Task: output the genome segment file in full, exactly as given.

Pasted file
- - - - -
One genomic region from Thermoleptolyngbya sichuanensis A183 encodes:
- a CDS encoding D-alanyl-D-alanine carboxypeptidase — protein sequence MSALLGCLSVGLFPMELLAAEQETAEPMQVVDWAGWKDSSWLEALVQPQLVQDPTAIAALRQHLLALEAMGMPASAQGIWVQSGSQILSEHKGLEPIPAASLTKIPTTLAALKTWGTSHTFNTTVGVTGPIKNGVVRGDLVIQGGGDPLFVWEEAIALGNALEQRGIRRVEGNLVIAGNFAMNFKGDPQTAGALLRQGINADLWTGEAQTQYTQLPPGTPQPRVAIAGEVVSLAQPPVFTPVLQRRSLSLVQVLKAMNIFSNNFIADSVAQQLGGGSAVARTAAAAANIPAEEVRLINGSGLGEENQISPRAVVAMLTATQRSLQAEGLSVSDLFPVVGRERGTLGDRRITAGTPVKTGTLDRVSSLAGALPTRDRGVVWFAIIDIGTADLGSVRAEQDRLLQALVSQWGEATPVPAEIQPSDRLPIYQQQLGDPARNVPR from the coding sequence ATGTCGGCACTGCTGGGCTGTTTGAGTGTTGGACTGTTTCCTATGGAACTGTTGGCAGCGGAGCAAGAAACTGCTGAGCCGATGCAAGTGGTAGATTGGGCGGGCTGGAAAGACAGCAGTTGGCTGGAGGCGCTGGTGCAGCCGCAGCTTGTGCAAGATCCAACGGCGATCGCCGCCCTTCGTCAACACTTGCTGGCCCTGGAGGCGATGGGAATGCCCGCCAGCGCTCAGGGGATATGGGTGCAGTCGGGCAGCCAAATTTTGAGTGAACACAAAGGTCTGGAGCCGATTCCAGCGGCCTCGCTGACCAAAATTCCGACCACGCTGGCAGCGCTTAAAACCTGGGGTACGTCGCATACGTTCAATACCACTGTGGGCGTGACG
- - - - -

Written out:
One genomic region from Thermoleptolyngbya sichuanensis A183 encodes:
- a CDS encoding D-alanyl-D-alanine carboxypeptidase — protein sequence MSALLGCLSVGLFPMELLAAEQETAEPMQVVDWAGWKDSSWLEALVQPQLVQDPTAIAALRQHLLALEAMGMPASAQGIWVQSGSQILSEHKGLEPIPAASLTKIPTTLAALKTWGTSHTFNTTVGVTGPIKNGVVRGDLVIQGGGDPLFVWEEAIALGNALEQRGIRRVEGNLVIAGNFAMNFKGDPQTAGALLRQGINADLWTGEAQTQYTQLPPGTPQPRVAIAGEVVSLAQPPVFTPVLQRRSLSLVQVLKAMNIFSNNFIADSVAQQLGGGSAVARTAAAAANIPAEEVRLINGSGLGEENQISPRAVVAMLTATQRSLQAEGLSVSDLFPVVGRERGTLGDRRITAGTPVKTGTLDRVSSLAGALPTRDRGVVWFAIIDIGTADLGSVRAEQDRLLQALVSQWGEATPVPAEIQPSDRLPIYQQQLGDPARNVPR from the coding sequence ATGTCGGCACTGCTGGGCTGTTTGAGTGTTGGACTGTTTCCTATGGAACTGTTGGCAGCGGAGCAAGAAACTGCTGAGCCGATGCAAGTGGTAGATTGGGCGGGCTGGAAAGACAGCAGTTGGCTGGAGGCGCTGGTGCAGCCGCAGCTTGTGCAAGATCCAACGGCGATCGCCGCCCTTCGTCAACACTTGCTGGCCCTGGAGGCGATGGGAATGCCCGCCAGCGCTCAGGGGATATGGGTGCAGTCGGGCAGCCAAATTTTGAGTGAACACAAAGGTCTGGAGCCGATTCCAGCGGCCTCGCTGACCAAAATTCCGACCACGCTGGCAGCGCTTAAAACCTGGGGTACGTCGCATACGTTCAATACCACTGTGGGCGTGACG